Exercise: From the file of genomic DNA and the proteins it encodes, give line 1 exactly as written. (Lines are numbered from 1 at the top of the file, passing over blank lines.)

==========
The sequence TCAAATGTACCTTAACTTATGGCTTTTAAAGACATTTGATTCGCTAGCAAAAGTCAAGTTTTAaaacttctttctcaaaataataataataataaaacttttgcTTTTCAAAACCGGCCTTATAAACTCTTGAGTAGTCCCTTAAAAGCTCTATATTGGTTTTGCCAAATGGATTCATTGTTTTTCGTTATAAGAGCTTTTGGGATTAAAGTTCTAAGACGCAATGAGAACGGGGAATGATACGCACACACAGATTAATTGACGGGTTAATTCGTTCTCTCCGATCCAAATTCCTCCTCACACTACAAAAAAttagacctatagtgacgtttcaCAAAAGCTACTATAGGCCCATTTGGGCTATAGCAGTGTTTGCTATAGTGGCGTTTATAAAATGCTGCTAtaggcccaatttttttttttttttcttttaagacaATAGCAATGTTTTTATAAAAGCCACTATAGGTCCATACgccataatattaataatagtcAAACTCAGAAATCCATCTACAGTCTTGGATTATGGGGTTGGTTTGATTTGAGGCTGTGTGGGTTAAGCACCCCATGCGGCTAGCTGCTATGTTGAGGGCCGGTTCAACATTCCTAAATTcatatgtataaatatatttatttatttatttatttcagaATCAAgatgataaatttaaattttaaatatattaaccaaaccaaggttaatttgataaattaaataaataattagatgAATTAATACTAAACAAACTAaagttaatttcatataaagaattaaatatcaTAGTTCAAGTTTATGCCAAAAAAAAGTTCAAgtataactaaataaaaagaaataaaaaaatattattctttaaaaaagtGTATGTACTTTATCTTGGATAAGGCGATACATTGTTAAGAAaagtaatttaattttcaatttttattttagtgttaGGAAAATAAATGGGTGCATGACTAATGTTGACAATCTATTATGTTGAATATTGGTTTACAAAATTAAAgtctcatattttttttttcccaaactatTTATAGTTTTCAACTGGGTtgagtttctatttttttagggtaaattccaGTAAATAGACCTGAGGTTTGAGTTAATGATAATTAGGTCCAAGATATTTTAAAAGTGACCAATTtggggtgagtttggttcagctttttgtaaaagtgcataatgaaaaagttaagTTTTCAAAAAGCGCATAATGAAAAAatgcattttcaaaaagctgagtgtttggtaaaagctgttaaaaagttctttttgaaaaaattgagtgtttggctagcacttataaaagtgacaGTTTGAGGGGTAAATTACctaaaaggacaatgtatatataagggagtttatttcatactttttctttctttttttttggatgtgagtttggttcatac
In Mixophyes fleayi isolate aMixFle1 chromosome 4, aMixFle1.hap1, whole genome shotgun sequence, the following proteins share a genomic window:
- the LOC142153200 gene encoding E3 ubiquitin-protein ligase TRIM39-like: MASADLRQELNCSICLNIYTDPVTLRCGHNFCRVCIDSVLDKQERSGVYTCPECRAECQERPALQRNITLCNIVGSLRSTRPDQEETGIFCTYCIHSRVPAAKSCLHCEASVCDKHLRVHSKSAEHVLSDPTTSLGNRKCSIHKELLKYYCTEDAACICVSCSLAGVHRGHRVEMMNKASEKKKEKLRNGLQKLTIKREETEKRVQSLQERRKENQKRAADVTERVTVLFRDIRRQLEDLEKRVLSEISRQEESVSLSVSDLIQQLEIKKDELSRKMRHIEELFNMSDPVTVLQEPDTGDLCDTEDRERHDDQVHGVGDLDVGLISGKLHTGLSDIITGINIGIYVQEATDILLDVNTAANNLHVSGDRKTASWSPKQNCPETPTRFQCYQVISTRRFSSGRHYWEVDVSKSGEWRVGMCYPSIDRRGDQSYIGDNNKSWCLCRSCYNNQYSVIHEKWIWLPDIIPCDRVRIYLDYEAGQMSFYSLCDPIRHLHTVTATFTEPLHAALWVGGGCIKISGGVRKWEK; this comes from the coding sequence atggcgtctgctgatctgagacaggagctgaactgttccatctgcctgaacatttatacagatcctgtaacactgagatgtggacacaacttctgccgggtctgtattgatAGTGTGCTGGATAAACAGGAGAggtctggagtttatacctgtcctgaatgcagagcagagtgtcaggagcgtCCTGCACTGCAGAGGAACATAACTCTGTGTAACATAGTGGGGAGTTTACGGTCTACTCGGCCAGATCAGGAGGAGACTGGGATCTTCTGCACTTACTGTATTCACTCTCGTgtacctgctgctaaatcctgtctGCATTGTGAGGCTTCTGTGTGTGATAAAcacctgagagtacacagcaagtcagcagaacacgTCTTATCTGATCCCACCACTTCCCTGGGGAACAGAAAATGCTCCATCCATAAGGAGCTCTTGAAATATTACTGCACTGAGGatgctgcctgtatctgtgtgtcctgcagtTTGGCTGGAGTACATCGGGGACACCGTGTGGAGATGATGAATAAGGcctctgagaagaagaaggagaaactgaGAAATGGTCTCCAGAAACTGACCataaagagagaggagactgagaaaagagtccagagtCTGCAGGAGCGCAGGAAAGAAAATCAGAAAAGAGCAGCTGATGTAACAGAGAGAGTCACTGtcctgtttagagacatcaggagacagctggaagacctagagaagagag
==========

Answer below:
The sequence TCAAATGTACCTTAACTTATGGCTTTTAAAGACATTTGATTCGCTAGCAAAAGTCAAGTTTTAaaacttctttctcaaaataataataataataaaacttttgcTTTTCAAAACCGGCCTTATAAACTCTTGAGTAGTCCCTTAAAAGCTCTATATTGGTTTTGCCAAATGGATTCATTGTTTTTCGTTATAAGAGCTTTTGGGATTAAAGTTCTAAGACGCAATGAGAACGGGGAATGATACGCACACACAGATTAATTGACGGGTTAATTCGTTCTCTCCGATCCAAATTCCTCCTCACACTACAAAAAAttagacctatagtgacgtttcaCAAAAGCTACTATAGGCCCATTTGGGCTATAGCAGTGTTTGCTATAGTGGCGTTTATAAAATGCTGCTAtaggcccaatttttttttttttttcttttaagacaATAGCAATGTTTTTATAAAAGCCACTATAGGTCCATACgccataatattaataatagtcAAACTCAGAAATCCATCTACAGTCTTGGATTATGGGGTTGGTTTGATTTGAGGCTGTGTGGGTTAAGCACCCCATGCGGCTAGCTGCTATGTTGAGGGCCGGTTCAACATTCCTAAATTcatatgtataaatatatttatttatttatttatttcagaATCAAgatgataaatttaaattttaaatatattaaccaaaccaaggttaatttgataaattaaataaataattagatgAATTAATACTAAACAAACTAaagttaatttcatataaagaattaaatatcaTAGTTCAAGTTTATGCCAAAAAAAAGTTCAAgtataactaaataaaaagaaataaaaaaatattattctttaaaaaagtGTATGTACTTTATCTTGGATAAGGCGATACATTGTTAAGAAaagtaatttaattttcaatttttattttagtgttaGGAAAATAAATGGGTGCATGACTAATGTTGACAATCTATTATGTTGAATATTGGTTTACAAAATTAAAgtctcatattttttttttcccaaactatTTATAGTTTTCAACTGGGTtgagtttctatttttttagggtaaattccaGTAAATAGACCTGAGGTTTGAGTTAATGATAATTAGGTCCAAGATATTTTAAAAGTGACCAATTtggggtgagtttggttcagctttttgtaaaagtgcataatgaaaaagttaagTTTTCAAAAAGCGCATAATGAAAAAatgcattttcaaaaagctgagtgtttggtaaaagctgttaaaaagttctttttgaaaaaattgagtgtttggctagcacttataaaagtgacaGTTTGAGGGGTAAATTACctaaaaggacaatgtatatataagggagtttatttcatactttttctttctttttttttggatgtgagtttggttcatac